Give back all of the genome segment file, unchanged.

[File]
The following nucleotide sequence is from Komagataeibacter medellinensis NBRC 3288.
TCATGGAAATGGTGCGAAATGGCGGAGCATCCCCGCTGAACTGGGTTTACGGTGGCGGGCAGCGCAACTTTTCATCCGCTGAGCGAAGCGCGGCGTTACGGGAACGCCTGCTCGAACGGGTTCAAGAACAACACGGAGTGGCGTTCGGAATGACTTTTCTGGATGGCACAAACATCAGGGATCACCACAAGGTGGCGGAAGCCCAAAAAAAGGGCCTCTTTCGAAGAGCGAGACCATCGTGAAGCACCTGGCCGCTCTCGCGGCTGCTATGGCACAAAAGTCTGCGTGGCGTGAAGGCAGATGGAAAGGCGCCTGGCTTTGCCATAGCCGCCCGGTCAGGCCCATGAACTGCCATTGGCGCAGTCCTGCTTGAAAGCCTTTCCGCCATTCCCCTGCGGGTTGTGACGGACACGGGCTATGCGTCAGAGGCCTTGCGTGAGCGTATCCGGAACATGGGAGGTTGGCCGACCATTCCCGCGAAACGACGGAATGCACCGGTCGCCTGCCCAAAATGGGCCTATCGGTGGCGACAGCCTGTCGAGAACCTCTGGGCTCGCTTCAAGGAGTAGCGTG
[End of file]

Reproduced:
The following nucleotide sequence is from Komagataeibacter medellinensis NBRC 3288.
TCATGGAAATGGTGCGAAATGGCGGAGCATCCCCGCTGAACTGGGTTTACGGTGGCGGGCAGCGCAACTTTTCATCCGCTGAGCGAAGCGCGGCGTTACGGGAACGCCTGCTCGAACGGGTTCAAGAACAACACGGAGTGGCGTTCGGAATGACTTTTCTGGATGGCACAAACATCAGGGATCACCACAAGGTGGCGGAAGCCCAAAAAAAGGGCCTCTTTCGAAGAGCGAGACCATCGTGAAGCACCTGGCCGCTCTCGCGGCTGCTATGGCACAAAAGTCTGCGTGGCGTGAAGGCAGATGGAAAGGCGCCTGGCTTTGCCATAGCCGCCCGGTCAGGCCCATGAACTGCCATTGGCGCAGTCCTGCTTGAAAGCCTTTCCGCCATTCCCCTGCGGGTTGTGACGGACACGGGCTATGCGTCAGAGGCCTTGCGTGAGCGTATCCGGAACATGGGAGGTTGGCCGACCATTCCCGCGAAACGACGGAATGCACCGGTCGCCTGCCCAAAATGGGCCTATCGGTGGCGACAGCCTGTCGAGAACCTCTGGGCTCGCTTCAAGGAGTAGCGTG